Hedge fund activists are technically just minority shareholders, yet they exert enormous influence, often forcing companies to undertake fundamental restructuring and substantially increase stock buybacks and dividends. For instance, Third Point Management and Trian Fund Management, holding only 2 percent of the outstanding stock of Dow Chemical and DuPont, respectively, engineered a merger-and-split of America’s top two chemical giants at the end of 2015 that resulted in massive layoffs and the closure of DuPont’s central research lab, one of the first industrial science labs in the United States. How did hedge-fund activists gain such power?
In the 1980s, predatory value extraction was the province of corporate raiders who flexed their muscles by becoming major shareholders of target companies and staging hostile takeovers. This mode of value extraction was highly risky in two respects. First, the raiders needed to raise substantial amounts of money to purchase enough shares to plausibly threaten to take control of their targets. Second, they frequently faced legal battles with management or incumbent shareholders, because nothing less than control of the company was at stake. Being able to influence corporations without taking those risks would be a corporate raider’s dream.
In the late 1980s and 1990s, this dream became a reality. Driven by a clamor for “shareholder democracy” amid a rapid increase in institutional shareholding of public corporations and broadening acceptance of the maximizing shareholder value (MSV) view, the U.S. government implemented regulatory changes that set the stage for hedge-fund activism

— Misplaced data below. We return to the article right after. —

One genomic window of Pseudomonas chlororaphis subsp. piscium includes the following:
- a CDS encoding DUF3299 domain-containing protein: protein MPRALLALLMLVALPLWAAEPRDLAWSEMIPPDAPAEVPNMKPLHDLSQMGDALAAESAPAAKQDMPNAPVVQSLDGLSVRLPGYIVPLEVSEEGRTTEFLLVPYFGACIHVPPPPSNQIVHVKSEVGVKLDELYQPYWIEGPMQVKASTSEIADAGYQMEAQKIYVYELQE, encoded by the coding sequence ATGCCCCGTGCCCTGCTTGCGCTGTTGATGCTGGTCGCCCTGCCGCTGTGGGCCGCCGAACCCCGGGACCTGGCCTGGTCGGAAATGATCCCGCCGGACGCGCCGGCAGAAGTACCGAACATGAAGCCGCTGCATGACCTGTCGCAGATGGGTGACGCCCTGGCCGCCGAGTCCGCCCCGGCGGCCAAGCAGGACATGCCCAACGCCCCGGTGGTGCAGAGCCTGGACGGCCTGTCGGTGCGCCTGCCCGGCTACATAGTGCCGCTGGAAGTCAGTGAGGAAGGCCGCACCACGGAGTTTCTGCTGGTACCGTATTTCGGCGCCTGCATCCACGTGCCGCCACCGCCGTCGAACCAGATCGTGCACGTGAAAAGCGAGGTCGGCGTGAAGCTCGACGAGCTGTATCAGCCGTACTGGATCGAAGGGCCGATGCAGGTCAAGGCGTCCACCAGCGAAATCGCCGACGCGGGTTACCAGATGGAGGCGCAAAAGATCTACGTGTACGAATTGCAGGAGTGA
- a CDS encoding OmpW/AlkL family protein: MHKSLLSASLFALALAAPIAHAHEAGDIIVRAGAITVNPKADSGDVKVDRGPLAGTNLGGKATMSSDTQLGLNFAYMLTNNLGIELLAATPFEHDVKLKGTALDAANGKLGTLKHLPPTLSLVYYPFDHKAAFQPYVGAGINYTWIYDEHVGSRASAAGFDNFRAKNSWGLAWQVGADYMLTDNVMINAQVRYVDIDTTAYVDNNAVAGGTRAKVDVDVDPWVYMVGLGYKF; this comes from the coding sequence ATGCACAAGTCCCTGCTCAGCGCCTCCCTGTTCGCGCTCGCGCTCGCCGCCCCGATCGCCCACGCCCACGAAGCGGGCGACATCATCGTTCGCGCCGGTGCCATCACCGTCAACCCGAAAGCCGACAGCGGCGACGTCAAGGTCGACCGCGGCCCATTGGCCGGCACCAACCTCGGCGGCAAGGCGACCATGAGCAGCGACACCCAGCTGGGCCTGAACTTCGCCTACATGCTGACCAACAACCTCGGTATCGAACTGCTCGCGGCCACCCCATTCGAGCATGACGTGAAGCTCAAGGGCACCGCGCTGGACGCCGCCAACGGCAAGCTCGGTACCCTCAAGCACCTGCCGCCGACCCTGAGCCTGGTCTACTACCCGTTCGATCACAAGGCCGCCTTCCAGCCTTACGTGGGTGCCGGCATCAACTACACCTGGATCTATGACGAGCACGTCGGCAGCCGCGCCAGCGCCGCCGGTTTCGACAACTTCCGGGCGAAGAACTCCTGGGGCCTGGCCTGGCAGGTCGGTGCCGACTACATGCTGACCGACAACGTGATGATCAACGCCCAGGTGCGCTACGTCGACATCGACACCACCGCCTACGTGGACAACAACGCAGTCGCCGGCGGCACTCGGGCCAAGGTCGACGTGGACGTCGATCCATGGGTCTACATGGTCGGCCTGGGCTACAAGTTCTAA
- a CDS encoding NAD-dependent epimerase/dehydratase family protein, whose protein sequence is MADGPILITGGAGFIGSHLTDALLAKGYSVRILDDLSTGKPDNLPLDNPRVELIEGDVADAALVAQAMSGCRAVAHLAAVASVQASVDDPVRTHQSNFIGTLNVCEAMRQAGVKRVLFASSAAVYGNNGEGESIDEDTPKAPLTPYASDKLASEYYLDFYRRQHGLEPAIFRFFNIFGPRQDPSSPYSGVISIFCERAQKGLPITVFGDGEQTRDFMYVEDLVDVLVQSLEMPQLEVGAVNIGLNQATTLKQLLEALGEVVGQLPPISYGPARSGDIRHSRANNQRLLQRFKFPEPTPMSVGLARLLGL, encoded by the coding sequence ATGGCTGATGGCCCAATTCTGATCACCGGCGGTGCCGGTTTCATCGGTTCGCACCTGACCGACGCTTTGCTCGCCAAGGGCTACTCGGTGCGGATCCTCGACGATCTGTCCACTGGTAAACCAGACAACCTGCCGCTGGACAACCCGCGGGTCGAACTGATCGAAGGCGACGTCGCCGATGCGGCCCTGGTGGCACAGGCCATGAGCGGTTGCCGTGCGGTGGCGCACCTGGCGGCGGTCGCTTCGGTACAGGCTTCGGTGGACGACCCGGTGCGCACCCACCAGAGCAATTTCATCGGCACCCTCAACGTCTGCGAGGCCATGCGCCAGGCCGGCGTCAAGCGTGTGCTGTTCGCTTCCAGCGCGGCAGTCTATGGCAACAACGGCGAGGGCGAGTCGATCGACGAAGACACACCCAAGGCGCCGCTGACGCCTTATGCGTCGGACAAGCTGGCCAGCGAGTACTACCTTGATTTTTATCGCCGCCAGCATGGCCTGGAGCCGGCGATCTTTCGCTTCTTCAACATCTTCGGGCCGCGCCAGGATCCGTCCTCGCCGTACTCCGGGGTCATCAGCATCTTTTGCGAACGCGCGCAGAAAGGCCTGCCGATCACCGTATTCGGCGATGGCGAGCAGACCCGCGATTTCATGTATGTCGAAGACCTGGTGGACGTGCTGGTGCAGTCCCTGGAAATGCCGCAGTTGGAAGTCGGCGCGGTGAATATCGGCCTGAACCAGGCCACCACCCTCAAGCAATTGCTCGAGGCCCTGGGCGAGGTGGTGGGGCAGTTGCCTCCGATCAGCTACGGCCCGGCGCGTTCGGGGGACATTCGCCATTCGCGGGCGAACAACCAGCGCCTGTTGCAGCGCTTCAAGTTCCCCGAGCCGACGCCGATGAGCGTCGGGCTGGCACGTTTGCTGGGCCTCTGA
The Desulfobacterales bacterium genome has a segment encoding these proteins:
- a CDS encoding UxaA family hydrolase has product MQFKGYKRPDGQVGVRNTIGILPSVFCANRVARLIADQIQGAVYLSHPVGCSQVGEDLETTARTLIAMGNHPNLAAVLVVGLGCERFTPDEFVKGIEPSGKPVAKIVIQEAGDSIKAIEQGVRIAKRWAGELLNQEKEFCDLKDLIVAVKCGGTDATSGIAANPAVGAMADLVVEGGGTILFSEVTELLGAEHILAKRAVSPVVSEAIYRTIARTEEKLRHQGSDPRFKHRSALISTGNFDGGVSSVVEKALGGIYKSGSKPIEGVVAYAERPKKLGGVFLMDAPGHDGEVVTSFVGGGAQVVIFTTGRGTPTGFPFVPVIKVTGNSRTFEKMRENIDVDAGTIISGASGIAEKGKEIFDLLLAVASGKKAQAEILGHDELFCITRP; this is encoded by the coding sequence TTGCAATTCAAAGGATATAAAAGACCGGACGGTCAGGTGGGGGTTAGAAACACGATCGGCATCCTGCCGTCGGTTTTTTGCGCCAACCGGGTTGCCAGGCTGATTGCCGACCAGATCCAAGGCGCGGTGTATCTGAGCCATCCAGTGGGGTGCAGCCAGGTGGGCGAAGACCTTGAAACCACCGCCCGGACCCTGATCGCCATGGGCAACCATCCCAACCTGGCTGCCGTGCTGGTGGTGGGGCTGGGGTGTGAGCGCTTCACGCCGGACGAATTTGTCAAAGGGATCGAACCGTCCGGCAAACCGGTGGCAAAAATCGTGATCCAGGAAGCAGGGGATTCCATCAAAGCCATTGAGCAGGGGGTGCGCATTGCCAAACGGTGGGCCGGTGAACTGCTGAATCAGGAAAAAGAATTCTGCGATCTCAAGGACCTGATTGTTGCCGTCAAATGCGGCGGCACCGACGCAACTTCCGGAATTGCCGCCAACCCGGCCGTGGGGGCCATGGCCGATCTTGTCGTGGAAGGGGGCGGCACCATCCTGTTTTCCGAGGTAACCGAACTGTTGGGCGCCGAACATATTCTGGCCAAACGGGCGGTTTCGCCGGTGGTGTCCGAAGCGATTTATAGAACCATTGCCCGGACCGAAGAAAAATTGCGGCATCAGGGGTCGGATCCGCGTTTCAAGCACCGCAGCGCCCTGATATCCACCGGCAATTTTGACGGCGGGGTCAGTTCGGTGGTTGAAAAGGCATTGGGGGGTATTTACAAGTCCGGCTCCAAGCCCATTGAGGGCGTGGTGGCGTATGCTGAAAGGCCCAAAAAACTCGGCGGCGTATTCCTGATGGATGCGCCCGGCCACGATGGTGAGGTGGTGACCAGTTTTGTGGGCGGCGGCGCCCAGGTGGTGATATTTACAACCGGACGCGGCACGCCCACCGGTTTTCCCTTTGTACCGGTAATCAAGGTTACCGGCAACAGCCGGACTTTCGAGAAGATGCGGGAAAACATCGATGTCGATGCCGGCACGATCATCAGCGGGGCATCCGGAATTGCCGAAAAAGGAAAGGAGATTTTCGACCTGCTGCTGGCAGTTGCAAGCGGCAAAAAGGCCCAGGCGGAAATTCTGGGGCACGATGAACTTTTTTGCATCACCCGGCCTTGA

The first changes were prompted by Robert Monks, who in 1985 set up Institutional Shareholder Services (ISS), the first proxy-advisory firm after resigning as chief pension administrator of the U.S. Department of Labor (DOL). During his one year at the DOL, Monks tried to make proxy voting compulsory for pension funds, advocating for the notion that the funds should be responsible corporate citizens and exercise their power over management. In 1988, his former DOL colleagues issued the so-called Avon Letter to establish proxy voting as a fiduciary duty of pension funds. Compulsory voting of proxies was later extended to all other institutional investors, including mutual funds, under an SEC regulation in 2003.
Monks and his disciples justified the changes under the pretext of “shareholder democracy,” which, however, was all but irrelevant to proxy voting. A political project that began in the early 20th century, shareholder democracy was intended to increase public trust of corporations and create social cohesion by distributing shares to retail investors who were U.S. citizens. Institutional investors were simply considered money-managing fiduciaries that, not being citizens, had no role in shareholder democracy. Moreover, voting in most countries is not compulsory, but Monks and his followers cited shareholder democracy to justify making the voting of proxies a fiduciary duty for institutional investors.
The consequence was a huge vacuum in corporate voting. Institutional investors were mostly uninterested in doing it, and shares were, in any event, increasingly held by index funds. Institutional investors began to rely heavily on proxy-advisory firms, which were no more competent than the institutional investors at voting and, as for-profit entities, were prone to conflicts of interest. Some large mutual funds and pension funds, responding to criticism of simply outsourcing voting decisions, have set up internal “corporate-governance teams” or “stewardship teams.” However, these teams are understaffed and have been accused of paying little attention to the issues up for vote at individual companies. Hedge-fund activists have been able to exploit this situation by influencing the proxy-advisory firms ISS and Glass Lewis, which claim about two-thirds and one-third of the market, respectively, as well as the corporate-governance teams of mutual funds and pension funds.